Forms of Life and Subjectivity: Rethinking Sartre’s Philosophy - cover image


Daniel Rueda Garrido

Published On





  • English

Print Length

352 pages (xiv+338)


Paperback156 x 24 x 234 mm(6.14" x 0.96" x 9.21")
Hardback156 x 29 x 234 mm(6.14" x 1.13" x 9.21")


Paperback1474g (51.99oz)
Hardback1870g (65.96oz)

OCLC Number





  • HP
  • PDX
  • HPJ
  • HPCF3


  • PHI018000
  • PHI006000
  • SCI075000
  • SOC026040


  • B2430.S34


  • life
  • subjectivity
  • Sartre
  • philosophy
  • ontology
  • phenomenology
  • forms of life
  • identity
  • power
  • conversion
  • intersubjectivity
  • freedom
  • facticity
  • imitation
  • reproduction
  • capitalism
  • art
  • cultural studies
  • psychology
  • anthropology
  • social sciences

Forms of Life and Subjectivity

Rethinking Sartre’s Philosophy

'Forms of Life and Subjectivity: Rethinking Sartre’s Philosophy' explores the fundamental question of why we act as we do. Informed by an ontological and phenomenological approach, and building mainly, but not exclusively, on the thought of Sartre, Daniel Rueda Garrido considers the concept of a "form of life” as a term that bridges the gap between subjective identity and communities.

This first systematic ontology of "forms of life” seeks to understand why we act in certain ways, and why we cling to certain identities, such as nationalisms, social movements, cultural minorities, racism, or religion. The answer, as Rueda Garrido argues, depends on an understanding of ourselves as "forms of life” that remains sensitive to the relationship between ontology and power, between what we want to be and what we ought to be.

Structured in seven chapters, Rueda Garrido’s investigation yields illuminating and timely discussions of conversion, the constitution of subjectivity as an intersubjective self, the distinction between imitation and reproduction, the relationship between freedom and facticity, and the dialectical process by which two particular ways of being and acting enter into a situation of assimilation-resistance, as exemplified by capitalist and artistic forms of life.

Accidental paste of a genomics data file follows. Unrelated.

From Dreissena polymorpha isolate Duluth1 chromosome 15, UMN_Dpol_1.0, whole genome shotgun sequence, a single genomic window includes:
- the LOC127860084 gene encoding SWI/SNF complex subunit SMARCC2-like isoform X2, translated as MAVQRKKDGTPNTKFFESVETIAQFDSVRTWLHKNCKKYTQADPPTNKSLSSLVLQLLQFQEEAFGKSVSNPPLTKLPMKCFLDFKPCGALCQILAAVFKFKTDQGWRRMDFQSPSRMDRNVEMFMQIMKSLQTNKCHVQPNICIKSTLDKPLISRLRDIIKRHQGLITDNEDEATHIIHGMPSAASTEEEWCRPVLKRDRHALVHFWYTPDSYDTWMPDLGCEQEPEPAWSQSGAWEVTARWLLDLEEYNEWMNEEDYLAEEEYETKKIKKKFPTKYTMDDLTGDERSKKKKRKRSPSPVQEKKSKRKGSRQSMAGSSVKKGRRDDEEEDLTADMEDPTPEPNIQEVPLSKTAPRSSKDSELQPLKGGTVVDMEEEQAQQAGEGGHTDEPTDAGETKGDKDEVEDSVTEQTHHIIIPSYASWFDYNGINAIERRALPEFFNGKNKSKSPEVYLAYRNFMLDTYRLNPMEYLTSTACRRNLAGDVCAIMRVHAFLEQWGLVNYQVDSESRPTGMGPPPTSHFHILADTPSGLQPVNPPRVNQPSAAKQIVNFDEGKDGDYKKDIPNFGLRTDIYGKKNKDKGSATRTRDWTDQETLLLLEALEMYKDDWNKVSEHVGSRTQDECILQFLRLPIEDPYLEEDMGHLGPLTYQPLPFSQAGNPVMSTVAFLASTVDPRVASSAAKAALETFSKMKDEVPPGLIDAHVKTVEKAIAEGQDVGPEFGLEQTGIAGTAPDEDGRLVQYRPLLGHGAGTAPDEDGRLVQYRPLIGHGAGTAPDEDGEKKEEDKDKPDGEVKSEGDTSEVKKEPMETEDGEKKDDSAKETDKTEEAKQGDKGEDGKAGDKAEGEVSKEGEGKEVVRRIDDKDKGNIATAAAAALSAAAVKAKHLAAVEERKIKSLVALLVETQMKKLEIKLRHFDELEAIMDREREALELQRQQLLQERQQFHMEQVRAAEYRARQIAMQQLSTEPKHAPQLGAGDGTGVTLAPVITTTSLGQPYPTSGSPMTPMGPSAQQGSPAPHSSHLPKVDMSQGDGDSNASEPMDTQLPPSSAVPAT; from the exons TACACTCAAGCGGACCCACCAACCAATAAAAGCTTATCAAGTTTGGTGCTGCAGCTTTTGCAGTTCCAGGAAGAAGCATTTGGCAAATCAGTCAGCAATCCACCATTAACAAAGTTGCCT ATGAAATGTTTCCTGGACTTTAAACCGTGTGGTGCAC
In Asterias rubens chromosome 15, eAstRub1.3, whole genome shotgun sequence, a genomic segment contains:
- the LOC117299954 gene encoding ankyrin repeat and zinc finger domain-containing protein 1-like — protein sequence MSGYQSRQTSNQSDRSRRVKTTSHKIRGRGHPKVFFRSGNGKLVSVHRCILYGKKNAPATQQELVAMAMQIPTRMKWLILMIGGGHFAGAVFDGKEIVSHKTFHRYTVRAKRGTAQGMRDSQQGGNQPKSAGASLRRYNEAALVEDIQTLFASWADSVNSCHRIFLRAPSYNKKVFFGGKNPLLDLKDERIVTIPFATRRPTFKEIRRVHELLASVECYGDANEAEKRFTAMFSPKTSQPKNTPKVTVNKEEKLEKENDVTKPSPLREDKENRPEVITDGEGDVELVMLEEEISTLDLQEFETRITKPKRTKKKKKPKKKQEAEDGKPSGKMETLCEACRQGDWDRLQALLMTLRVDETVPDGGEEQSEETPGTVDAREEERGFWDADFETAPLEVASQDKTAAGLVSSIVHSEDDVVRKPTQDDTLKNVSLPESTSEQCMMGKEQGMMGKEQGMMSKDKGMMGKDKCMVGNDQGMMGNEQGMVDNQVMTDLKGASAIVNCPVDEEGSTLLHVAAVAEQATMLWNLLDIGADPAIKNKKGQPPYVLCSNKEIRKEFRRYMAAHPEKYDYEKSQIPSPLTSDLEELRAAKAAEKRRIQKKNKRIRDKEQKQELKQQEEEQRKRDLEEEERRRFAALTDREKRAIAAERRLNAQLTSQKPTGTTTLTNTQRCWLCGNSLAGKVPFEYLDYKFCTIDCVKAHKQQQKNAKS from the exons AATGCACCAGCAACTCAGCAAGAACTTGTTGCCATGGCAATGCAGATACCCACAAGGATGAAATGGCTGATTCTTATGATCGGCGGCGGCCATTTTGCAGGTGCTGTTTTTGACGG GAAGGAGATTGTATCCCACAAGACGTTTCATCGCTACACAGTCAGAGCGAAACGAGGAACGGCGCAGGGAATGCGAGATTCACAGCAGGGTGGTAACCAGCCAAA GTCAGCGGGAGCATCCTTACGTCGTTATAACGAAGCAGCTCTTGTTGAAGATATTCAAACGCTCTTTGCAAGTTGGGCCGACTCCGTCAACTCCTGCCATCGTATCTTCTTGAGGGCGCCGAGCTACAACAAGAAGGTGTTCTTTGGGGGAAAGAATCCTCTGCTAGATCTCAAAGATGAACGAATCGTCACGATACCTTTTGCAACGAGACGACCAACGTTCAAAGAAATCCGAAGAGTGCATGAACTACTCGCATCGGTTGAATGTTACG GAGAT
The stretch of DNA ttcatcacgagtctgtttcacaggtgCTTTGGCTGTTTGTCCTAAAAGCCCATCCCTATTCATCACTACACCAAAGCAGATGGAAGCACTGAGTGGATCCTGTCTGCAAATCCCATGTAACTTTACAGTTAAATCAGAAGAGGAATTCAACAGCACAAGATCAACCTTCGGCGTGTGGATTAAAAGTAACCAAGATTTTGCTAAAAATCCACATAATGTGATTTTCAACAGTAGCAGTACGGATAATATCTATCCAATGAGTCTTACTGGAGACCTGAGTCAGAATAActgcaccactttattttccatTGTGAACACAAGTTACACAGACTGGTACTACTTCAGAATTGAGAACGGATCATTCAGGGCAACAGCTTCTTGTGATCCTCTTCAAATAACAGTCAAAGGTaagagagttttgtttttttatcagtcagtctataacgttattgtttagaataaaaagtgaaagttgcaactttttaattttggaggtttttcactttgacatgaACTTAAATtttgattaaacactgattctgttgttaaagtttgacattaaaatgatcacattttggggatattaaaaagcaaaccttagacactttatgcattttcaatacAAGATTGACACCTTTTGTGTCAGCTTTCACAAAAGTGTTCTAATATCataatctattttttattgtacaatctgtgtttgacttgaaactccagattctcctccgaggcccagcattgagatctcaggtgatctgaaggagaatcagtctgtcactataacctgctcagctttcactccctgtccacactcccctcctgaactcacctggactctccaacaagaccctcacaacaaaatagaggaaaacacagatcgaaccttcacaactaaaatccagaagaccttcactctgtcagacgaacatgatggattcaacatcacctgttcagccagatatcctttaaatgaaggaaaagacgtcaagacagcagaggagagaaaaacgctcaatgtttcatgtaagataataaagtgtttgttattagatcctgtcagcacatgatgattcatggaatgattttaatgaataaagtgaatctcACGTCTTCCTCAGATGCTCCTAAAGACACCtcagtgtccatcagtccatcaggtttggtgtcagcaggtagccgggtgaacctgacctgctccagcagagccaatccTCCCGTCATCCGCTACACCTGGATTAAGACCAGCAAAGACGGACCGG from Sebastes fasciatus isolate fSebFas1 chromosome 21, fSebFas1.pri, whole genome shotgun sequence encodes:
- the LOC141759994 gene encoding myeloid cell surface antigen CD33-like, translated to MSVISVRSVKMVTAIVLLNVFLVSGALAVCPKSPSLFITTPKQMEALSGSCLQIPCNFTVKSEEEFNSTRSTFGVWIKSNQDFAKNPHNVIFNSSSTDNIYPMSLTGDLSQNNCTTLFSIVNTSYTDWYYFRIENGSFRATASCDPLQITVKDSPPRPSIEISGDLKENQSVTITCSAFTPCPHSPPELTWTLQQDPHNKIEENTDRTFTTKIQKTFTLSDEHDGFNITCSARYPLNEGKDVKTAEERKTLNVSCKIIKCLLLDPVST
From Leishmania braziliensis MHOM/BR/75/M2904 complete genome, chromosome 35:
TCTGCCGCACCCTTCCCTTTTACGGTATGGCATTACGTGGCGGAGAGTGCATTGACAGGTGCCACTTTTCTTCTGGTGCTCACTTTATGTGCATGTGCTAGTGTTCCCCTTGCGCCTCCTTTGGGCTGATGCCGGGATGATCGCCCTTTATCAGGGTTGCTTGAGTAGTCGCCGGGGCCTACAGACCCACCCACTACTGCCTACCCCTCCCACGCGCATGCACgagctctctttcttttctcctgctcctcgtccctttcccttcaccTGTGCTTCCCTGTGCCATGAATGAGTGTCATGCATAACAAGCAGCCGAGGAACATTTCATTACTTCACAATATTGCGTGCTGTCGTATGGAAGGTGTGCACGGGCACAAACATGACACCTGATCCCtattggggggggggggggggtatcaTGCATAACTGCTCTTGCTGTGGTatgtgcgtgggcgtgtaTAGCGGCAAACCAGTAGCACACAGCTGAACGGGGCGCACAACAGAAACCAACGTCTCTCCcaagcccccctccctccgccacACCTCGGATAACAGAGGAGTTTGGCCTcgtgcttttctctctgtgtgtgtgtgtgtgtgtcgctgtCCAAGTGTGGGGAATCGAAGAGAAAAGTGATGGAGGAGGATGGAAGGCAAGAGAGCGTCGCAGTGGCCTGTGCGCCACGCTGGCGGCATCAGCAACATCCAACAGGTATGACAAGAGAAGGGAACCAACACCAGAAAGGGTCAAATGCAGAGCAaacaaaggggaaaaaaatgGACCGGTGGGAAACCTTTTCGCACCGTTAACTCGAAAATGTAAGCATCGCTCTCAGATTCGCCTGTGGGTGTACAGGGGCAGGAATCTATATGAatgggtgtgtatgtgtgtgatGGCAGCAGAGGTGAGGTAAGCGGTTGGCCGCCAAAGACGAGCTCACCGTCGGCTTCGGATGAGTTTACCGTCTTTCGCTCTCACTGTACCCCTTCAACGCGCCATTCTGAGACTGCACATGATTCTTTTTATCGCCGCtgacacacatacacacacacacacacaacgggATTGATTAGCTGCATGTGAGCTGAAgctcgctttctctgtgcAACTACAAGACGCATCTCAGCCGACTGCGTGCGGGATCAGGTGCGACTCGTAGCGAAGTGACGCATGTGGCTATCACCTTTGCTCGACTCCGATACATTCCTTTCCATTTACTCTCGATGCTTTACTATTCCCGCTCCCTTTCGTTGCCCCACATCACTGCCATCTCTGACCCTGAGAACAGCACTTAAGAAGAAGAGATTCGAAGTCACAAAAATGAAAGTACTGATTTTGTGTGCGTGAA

This ambitious and original work will be of great interest to scholars and students of philosophy, social sciences, cultural studies, psychology and anthropology. Its wide-ranging reflection on the human being and society will also appeal to the general reader of philosophy.


Once clarified with respect to its nature, structure, and reach, it [the form of life] becomes a powerful tool of analysis. Moreover, it seems to me that the form of life has met the challenge Garrido posed at the beginning, that is, to reconcile between freedom and facticity, between the individual and the social context [...] To my knowledge, few in our generation have revived Sartre’s thought to such an extent that it is again unavoidable. Equally impressive is Garrido’s diagnosis of capitalism, full of insights which are valid even outside of this book’s context [...] He carries further Jean-Paul Sartre’s reflections on freedom, agency, and the social situation, so that the (typically Sartrean) dichotomies between freedom and facticity and between the individual and the society are bridged with the notion of the form of life. The result is a powerful and illuminating account of how a human agent acts in accordance with a shared form of life with which he or she has freely identified. The structural analysis contributes, not only to our understanding of human action, but also to a critical reflection of “hegemonic” forms of life such as capitalism.

Renxiang Liu

Journal of Phenomenological Psychology, vol. 53, no. 2, 2022.

Full Review


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(pp. 275–304)
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(pp. ix–xiv)
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(pp. 1–34)
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